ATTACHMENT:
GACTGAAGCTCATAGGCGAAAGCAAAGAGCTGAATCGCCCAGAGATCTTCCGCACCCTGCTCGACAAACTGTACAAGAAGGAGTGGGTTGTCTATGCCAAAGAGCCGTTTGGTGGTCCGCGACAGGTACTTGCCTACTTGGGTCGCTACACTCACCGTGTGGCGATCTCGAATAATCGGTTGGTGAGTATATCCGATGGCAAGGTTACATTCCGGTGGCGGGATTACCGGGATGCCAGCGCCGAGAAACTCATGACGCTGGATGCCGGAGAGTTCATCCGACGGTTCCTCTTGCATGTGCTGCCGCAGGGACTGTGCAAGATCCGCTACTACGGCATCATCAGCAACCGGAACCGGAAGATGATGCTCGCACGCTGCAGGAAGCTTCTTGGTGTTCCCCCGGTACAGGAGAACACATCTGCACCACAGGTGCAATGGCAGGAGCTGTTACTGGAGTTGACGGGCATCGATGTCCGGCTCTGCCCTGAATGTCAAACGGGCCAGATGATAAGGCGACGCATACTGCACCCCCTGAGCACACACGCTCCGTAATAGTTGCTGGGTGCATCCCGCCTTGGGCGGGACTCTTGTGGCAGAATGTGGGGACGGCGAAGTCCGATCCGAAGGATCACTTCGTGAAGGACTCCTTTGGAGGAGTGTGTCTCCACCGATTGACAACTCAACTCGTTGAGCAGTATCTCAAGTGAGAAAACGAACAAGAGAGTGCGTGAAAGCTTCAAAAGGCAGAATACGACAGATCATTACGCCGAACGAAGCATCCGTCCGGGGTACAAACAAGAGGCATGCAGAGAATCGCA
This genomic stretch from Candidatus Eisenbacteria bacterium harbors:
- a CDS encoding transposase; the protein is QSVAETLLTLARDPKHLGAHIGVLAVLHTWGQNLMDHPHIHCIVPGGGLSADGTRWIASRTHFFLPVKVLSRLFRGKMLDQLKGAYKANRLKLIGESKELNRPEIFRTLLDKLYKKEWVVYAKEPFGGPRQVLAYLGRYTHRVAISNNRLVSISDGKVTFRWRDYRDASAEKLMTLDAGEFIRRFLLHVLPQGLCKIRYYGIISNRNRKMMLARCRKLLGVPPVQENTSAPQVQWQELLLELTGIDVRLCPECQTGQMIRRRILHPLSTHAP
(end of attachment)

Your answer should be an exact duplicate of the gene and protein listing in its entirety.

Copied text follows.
GACTGAAGCTCATAGGCGAAAGCAAAGAGCTGAATCGCCCAGAGATCTTCCGCACCCTGCTCGACAAACTGTACAAGAAGGAGTGGGTTGTCTATGCCAAAGAGCCGTTTGGTGGTCCGCGACAGGTACTTGCCTACTTGGGTCGCTACACTCACCGTGTGGCGATCTCGAATAATCGGTTGGTGAGTATATCCGATGGCAAGGTTACATTCCGGTGGCGGGATTACCGGGATGCCAGCGCCGAGAAACTCATGACGCTGGATGCCGGAGAGTTCATCCGACGGTTCCTCTTGCATGTGCTGCCGCAGGGACTGTGCAAGATCCGCTACTACGGCATCATCAGCAACCGGAACCGGAAGATGATGCTCGCACGCTGCAGGAAGCTTCTTGGTGTTCCCCCGGTACAGGAGAACACATCTGCACCACAGGTGCAATGGCAGGAGCTGTTACTGGAGTTGACGGGCATCGATGTCCGGCTCTGCCCTGAATGTCAAACGGGCCAGATGATAAGGCGACGCATACTGCACCCCCTGAGCACACACGCTCCGTAATAGTTGCTGGGTGCATCCCGCCTTGGGCGGGACTCTTGTGGCAGAATGTGGGGACGGCGAAGTCCGATCCGAAGGATCACTTCGTGAAGGACTCCTTTGGAGGAGTGTGTCTCCACCGATTGACAACTCAACTCGTTGAGCAGTATCTCAAGTGAGAAAACGAACAAGAGAGTGCGTGAAAGCTTCAAAAGGCAGAATACGACAGATCATTACGCCGAACGAAGCATCCGTCCGGGGTACAAACAAGAGGCATGCAGAGAATCGCA
This genomic stretch from Candidatus Eisenbacteria bacterium harbors:
- a CDS encoding transposase; the protein is QSVAETLLTLARDPKHLGAHIGVLAVLHTWGQNLMDHPHIHCIVPGGGLSADGTRWIASRTHFFLPVKVLSRLFRGKMLDQLKGAYKANRLKLIGESKELNRPEIFRTLLDKLYKKEWVVYAKEPFGGPRQVLAYLGRYTHRVAISNNRLVSISDGKVTFRWRDYRDASAEKLMTLDAGEFIRRFLLHVLPQGLCKIRYYGIISNRNRKMMLARCRKLLGVPPVQENTSAPQVQWQELLLELTGIDVRLCPECQTGQMIRRRILHPLSTHAP